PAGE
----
Most were self employed contractors? I asked. They volunteered. They were injured and now they get lifetime compensation. What about Amber Jasper?
Koral said, "She had a wrist injury and some sensory loss. It is not something you can fake, but if it was any of us, we would be working."
A few days later, I interviewed Richards.
He told me there are 22 volunteer fire and ambulance departments in Niagara County. The highest workers compensation premium in the county, (next to the Town of Niagara) is $12,000 That is Lewiston Fire, No. 1. The second highest is Miller Hose, $11,500, he said. The lowest is Hartland at about $1,000.
The taxpayers pay $1.22 per thousand for the claims of a few individuals whose claims are under investigation.
That means for a hundred thousand dollar home, someone will pay more than $122 for the workers comp for these few people. The amount the town pays for workers comp is more than the town pays for fire protection. That is an amazing fact and unique in the county, perhaps almost anywhere.
Do you think that some of the people taking compensation are fakers? I asked.
'Hello," Richards said.
Curiously, as I observed the list, two of the six worker comp claimants are named Jaspers.
Out of some 35 members, there are nine Jaspers on the fire department roster.
Ray Jasper got $659,514 and I was told he was a self employed contractor. Another man, got $530,892 and was also a self employed contractor. Another man got $408,428. Amber Jasper has gotten $124,000.
The Reporter visited the Niagara Active Hose Fire Co., Inc. at 6010 Lockport Road. and met with Chief Dan Hosie.
Hosie said that if he found out that someone, anyone, was cheating the system, he would "blow them in, in a minute."
He expressed concern that the entire fire department should be tarnished because of claims that may or may not be valid, made decades ago, before he was chief.
His fire hall was clean and looked efficient. It was certainly not lavish and it need be told that none of the firefighters were paid to do what they do- make hundreds of calls every year for emergencies.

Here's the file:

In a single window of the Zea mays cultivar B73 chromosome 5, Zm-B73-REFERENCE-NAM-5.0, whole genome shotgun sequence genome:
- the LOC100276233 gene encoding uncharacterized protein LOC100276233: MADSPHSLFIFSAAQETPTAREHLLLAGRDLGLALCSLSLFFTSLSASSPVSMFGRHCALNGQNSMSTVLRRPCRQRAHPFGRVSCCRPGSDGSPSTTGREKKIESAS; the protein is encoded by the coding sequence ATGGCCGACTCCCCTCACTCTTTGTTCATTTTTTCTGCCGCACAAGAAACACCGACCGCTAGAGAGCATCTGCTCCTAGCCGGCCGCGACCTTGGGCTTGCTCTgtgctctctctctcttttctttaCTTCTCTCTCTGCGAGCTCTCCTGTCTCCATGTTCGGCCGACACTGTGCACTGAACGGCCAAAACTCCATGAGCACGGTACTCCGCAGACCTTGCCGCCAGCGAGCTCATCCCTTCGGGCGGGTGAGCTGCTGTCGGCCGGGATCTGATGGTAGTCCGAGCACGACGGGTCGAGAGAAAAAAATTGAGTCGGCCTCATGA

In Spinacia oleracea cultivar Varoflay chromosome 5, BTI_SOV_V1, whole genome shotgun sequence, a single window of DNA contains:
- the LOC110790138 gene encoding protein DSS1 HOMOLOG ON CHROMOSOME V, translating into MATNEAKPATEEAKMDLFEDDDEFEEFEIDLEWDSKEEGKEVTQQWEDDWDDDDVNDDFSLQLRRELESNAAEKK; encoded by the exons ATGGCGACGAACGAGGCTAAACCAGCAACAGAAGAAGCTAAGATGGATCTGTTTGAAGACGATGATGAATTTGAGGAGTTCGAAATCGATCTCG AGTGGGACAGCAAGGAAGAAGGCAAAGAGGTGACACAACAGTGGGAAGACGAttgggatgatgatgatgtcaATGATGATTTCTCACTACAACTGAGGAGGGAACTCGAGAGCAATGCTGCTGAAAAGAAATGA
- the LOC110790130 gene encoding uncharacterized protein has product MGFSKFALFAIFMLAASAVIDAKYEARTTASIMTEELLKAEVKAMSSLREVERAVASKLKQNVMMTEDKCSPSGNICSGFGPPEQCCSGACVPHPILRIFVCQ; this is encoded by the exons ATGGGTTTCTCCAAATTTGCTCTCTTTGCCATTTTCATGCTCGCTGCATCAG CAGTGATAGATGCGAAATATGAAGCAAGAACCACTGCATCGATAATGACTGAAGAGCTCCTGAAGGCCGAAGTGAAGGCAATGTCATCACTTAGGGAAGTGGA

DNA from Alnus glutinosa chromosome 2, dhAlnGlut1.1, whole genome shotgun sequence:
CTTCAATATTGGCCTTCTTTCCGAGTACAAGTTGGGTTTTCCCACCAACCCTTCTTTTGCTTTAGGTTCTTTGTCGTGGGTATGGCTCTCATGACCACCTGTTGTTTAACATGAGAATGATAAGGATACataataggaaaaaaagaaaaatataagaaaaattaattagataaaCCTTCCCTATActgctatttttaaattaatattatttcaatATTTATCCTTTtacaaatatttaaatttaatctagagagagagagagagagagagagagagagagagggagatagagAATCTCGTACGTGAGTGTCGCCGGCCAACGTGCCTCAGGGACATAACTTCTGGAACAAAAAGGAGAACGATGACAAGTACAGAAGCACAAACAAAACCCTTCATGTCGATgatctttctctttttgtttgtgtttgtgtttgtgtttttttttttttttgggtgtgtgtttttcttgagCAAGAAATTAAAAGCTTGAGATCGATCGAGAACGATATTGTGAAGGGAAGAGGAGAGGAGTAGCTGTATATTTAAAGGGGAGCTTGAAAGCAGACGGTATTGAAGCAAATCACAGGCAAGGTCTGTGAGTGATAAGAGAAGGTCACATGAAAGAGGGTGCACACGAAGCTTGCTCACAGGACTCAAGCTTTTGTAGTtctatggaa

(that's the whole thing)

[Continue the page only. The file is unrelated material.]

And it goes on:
It also needs to be told, as Hosie told it, that the work firefighters do is dangerous and requires bravery.
Finally I spoke to Amber Jasper
She told while once at a fire in 2007, a car fled past the blockade and pulled the fire hose that was in her hand and wrapped around her hand, dragged her, injuring her.
She gets a bi-weekly check of $496 plus her medical bills are paid.
She has complex regional pain syndrome, and she said she has pain but takes no medication.
"I am in constant pain, " she said.
"You are basically unable to carry things. I can carry a certain limit. The most that I have tried to pick up is about 30 lbs. .... There are days when my arms is just not useful. Other days, I just push through the pain."
The Reporter had obtained pictures culled from a video that purportedly show Amber carrying large boxes and flinging tables one in each hand into a car, Amber said she wasn't sure if the pictures were her or not.
I showed her the pictures.
She said they might be pictures of her sister or her cousin, she wasn't sure.
Admittedly the pictures were not clear, having been taken from a distance.
"I can't carry tables, I'll tell you that," She said.. "I could not pick up a table if I needed too."
She did admit that it was her carrying two large boxes to a car in her arms. Jasper said, the boxes were filled with toddlers clothes and were as "light as a feather."
"I have nothing to hide," she said
Other witnesses the Reporter spoke to said that another person on compensation was seen on his roof and another was cutting trees. Their names have been held until the investigation is complete.
Several of them were self employed contractors before they were injured as volunteer firemen and then got on regular payments.
|Niagara Falls Reporter - Publisher Frank Parlato Jr.||www.niagarafallsreporter.com||
May 14, 2013